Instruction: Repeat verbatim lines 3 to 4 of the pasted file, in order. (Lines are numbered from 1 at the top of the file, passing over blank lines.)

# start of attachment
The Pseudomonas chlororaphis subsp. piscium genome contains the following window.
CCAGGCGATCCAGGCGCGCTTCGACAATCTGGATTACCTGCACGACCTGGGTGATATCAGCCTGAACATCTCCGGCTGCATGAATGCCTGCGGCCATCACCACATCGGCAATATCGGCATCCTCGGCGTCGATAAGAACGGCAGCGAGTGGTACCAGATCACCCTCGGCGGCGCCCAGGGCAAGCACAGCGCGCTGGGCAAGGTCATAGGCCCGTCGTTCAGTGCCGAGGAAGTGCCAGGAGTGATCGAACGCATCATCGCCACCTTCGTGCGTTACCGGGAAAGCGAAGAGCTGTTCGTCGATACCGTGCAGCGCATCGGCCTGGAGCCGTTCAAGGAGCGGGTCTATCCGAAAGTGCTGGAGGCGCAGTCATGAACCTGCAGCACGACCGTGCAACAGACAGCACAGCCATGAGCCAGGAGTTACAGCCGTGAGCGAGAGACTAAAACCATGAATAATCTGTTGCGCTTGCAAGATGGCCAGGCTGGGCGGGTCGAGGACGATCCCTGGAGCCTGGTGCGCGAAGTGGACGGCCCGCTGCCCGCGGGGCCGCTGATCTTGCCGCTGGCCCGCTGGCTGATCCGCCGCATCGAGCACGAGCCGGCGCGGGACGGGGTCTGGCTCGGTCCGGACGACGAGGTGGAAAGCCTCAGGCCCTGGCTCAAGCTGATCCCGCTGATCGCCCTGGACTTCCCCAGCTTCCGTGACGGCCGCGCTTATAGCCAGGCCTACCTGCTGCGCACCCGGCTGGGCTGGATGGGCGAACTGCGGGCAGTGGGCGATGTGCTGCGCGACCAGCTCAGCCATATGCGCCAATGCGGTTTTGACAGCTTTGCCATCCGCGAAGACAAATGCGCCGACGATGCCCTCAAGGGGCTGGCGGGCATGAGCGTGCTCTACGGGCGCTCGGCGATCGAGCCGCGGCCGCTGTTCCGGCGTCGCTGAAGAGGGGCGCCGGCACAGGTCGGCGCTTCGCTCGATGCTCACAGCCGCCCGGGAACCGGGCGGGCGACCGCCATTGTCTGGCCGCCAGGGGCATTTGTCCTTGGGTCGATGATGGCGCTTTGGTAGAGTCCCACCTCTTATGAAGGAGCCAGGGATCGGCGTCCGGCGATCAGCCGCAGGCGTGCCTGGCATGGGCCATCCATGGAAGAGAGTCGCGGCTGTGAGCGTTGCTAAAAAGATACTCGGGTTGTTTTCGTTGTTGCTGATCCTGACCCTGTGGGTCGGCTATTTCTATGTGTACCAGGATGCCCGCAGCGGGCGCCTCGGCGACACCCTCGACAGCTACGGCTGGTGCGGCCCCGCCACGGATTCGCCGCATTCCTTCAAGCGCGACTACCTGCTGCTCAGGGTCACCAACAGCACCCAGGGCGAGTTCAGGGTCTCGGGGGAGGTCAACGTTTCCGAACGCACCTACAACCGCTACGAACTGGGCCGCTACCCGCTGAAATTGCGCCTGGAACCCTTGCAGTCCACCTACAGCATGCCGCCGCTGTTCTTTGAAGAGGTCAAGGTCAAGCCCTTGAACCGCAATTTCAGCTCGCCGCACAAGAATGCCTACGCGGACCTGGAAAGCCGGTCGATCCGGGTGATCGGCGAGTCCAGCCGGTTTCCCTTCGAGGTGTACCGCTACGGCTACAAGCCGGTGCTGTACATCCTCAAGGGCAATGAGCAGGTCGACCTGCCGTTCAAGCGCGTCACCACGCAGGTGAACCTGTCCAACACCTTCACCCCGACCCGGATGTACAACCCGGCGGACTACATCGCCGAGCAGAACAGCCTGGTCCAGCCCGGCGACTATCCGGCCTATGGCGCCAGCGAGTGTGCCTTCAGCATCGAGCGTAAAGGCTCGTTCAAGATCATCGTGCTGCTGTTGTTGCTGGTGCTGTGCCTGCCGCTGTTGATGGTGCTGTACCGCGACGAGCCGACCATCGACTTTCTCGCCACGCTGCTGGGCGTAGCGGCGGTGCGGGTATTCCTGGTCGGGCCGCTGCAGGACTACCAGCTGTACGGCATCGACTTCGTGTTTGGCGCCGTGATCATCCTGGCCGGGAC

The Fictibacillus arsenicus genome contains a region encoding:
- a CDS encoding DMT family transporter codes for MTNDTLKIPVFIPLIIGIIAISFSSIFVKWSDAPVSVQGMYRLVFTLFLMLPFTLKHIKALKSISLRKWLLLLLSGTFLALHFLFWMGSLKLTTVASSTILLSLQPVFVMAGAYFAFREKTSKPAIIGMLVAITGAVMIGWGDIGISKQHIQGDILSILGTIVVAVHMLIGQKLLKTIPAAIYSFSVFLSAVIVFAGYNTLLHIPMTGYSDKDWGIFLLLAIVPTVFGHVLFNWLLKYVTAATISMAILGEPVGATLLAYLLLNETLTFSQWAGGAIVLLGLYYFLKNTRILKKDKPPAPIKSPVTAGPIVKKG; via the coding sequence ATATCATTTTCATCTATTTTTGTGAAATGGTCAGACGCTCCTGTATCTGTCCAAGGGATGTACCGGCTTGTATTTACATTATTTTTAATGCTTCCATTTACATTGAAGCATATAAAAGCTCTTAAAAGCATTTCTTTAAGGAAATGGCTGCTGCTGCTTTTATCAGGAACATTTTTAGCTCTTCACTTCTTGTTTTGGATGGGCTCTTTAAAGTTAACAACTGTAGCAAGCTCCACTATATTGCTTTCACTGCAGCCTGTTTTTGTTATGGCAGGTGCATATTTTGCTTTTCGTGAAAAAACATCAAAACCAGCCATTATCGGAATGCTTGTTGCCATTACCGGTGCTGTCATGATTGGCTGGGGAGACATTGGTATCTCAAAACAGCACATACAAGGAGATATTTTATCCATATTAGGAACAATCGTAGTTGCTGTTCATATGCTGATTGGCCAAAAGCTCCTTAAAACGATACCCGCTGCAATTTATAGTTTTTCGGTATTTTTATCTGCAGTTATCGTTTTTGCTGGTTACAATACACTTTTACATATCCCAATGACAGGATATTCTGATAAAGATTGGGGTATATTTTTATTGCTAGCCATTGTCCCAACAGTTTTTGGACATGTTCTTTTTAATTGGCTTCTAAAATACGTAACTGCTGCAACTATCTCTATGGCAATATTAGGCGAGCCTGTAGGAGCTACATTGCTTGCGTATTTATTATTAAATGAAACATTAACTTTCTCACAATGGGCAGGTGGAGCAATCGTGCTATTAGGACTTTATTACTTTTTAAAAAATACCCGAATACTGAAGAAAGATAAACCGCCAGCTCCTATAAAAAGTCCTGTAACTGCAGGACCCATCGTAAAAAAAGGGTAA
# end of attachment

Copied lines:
The Fictibacillus arsenicus genome contains a region encoding:
- a CDS encoding DMT family transporter codes for MTNDTLKIPVFIPLIIGIIAISFSSIFVKWSDAPVSVQGMYRLVFTLFLMLPFTLKHIKALKSISLRKWLLLLLSGTFLALHFLFWMGSLKLTTVASSTILLSLQPVFVMAGAYFAFREKTSKPAIIGMLVAITGAVMIGWGDIGISKQHIQGDILSILGTIVVAVHMLIGQKLLKTIPAAIYSFSVFLSAVIVFAGYNTLLHIPMTGYSDKDWGIFLLLAIVPTVFGHVLFNWLLKYVTAATISMAILGEPVGATLLAYLLLNETLTFSQWAGGAIVLLGLYYFLKNTRILKKDKPPAPIKSPVTAGPIVKKG; via the coding sequence ATATCATTTTCATCTATTTTTGTGAAATGGTCAGACGCTCCTGTATCTGTCCAAGGGATGTACCGGCTTGTATTTACATTATTTTTAATGCTTCCATTTACATTGAAGCATATAAAAGCTCTTAAAAGCATTTCTTTAAGGAAATGGCTGCTGCTGCTTTTATCAGGAACATTTTTAGCTCTTCACTTCTTGTTTTGGATGGGCTCTTTAAAGTTAACAACTGTAGCAAGCTCCACTATATTGCTTTCACTGCAGCCTGTTTTTGTTATGGCAGGTGCATATTTTGCTTTTCGTGAAAAAACATCAAAACCAGCCATTATCGGAATGCTTGTTGCCATTACCGGTGCTGTCATGATTGGCTGGGGAGACATTGGTATCTCAAAACAGCACATACAAGGAGATATTTTATCCATATTAGGAACAATCGTAGTTGCTGTTCATATGCTGATTGGCCAAAAGCTCCTTAAAACGATACCCGCTGCAATTTATAGTTTTTCGGTATTTTTATCTGCAGTTATCGTTTTTGCTGGTTACAATACACTTTTACATATCCCAATGACAGGATATTCTGATAAAGATTGGGGTATATTTTTATTGCTAGCCATTGTCCCAACAGTTTTTGGACATGTTCTTTTTAATTGGCTTCTAAAATACGTAACTGCTGCAACTATCTCTATGGCAATATTAGGCGAGCCTGTAGGAGCTACATTGCTTGCGTATTTATTATTAAATGAAACATTAACTTTCTCACAATGGGCAGGTGGAGCAATCGTGCTATTAGGACTTTATTACTTTTTAAAAAATACCCGAATACTGAAGAAAGATAAACCGCCAGCTCCTATAAAAAGTCCTGTAACTGCAGGACCCATCGTAAAAAAAGGGTAA